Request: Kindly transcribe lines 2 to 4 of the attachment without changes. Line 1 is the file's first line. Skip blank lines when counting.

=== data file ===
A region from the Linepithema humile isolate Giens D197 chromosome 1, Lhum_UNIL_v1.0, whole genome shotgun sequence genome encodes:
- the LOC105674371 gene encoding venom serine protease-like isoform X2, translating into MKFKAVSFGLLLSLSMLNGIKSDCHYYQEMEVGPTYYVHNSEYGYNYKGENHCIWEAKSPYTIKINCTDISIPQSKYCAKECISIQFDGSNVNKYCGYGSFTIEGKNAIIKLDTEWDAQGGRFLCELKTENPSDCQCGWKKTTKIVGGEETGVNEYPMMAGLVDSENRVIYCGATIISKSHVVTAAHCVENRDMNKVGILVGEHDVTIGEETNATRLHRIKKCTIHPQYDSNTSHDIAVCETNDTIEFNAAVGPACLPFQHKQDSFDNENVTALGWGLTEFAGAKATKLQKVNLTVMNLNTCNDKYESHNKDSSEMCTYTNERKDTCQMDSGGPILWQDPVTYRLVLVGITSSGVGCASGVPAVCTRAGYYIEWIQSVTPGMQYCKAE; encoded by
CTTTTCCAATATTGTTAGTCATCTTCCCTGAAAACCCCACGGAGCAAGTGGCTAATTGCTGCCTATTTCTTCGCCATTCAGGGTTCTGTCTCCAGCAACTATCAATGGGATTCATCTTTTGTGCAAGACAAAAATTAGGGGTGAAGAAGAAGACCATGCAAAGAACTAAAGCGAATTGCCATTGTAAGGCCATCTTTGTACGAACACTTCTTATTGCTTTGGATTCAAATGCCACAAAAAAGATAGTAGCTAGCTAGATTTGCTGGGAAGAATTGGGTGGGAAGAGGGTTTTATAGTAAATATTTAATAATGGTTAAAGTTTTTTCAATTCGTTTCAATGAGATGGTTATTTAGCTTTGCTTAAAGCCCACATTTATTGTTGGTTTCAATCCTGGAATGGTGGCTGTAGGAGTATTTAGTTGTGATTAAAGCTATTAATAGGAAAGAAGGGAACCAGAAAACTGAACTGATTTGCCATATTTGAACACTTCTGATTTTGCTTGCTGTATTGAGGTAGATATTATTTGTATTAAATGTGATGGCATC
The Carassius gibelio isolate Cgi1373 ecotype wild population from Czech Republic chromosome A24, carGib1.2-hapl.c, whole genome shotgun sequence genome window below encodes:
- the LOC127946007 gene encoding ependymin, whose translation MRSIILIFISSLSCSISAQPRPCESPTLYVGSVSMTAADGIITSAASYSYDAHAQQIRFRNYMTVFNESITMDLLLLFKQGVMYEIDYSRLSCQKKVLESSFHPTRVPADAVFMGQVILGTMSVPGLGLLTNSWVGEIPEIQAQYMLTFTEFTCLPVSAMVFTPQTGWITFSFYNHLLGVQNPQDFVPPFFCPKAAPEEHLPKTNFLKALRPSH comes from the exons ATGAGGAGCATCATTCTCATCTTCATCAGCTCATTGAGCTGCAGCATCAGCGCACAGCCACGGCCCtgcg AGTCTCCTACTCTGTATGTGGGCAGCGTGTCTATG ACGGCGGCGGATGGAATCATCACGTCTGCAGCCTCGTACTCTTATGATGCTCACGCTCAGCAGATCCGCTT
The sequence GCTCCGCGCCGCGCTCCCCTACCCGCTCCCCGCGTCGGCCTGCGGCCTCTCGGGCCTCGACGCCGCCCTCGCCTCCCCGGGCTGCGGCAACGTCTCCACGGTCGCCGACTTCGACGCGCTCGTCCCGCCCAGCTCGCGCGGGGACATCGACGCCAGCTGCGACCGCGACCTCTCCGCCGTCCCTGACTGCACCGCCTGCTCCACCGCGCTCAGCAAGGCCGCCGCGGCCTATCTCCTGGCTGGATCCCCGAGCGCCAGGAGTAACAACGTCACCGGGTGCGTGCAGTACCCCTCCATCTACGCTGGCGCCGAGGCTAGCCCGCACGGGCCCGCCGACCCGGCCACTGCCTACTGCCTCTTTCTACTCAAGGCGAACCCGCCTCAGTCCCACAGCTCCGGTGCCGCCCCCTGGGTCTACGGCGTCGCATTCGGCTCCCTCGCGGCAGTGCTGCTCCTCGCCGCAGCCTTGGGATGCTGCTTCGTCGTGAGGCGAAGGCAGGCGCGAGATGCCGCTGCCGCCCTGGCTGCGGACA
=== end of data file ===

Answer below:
- the LOC105674371 gene encoding venom serine protease-like isoform X2, translating into MKFKAVSFGLLLSLSMLNGIKSDCHYYQEMEVGPTYYVHNSEYGYNYKGENHCIWEAKSPYTIKINCTDISIPQSKYCAKECISIQFDGSNVNKYCGYGSFTIEGKNAIIKLDTEWDAQGGRFLCELKTENPSDCQCGWKKTTKIVGGEETGVNEYPMMAGLVDSENRVIYCGATIISKSHVVTAAHCVENRDMNKVGILVGEHDVTIGEETNATRLHRIKKCTIHPQYDSNTSHDIAVCETNDTIEFNAAVGPACLPFQHKQDSFDNENVTALGWGLTEFAGAKATKLQKVNLTVMNLNTCNDKYESHNKDSSEMCTYTNERKDTCQMDSGGPILWQDPVTYRLVLVGITSSGVGCASGVPAVCTRAGYYIEWIQSVTPGMQYCKAE; encoded by
CTTTTCCAATATTGTTAGTCATCTTCCCTGAAAACCCCACGGAGCAAGTGGCTAATTGCTGCCTATTTCTTCGCCATTCAGGGTTCTGTCTCCAGCAACTATCAATGGGATTCATCTTTTGTGCAAGACAAAAATTAGGGGTGAAGAAGAAGACCATGCAAAGAACTAAAGCGAATTGCCATTGTAAGGCCATCTTTGTACGAACACTTCTTATTGCTTTGGATTCAAATGCCACAAAAAAGATAGTAGCTAGCTAGATTTGCTGGGAAGAATTGGGTGGGAAGAGGGTTTTATAGTAAATATTTAATAATGGTTAAAGTTTTTTCAATTCGTTTCAATGAGATGGTTATTTAGCTTTGCTTAAAGCCCACATTTATTGTTGGTTTCAATCCTGGAATGGTGGCTGTAGGAGTATTTAGTTGTGATTAAAGCTATTAATAGGAAAGAAGGGAACCAGAAAACTGAACTGATTTGCCATATTTGAACACTTCTGATTTTGCTTGCTGTATTGAGGTAGATATTATTTGTATTAAATGTGATGGCATC
The Carassius gibelio isolate Cgi1373 ecotype wild population from Czech Republic chromosome A24, carGib1.2-hapl.c, whole genome shotgun sequence genome window below encodes: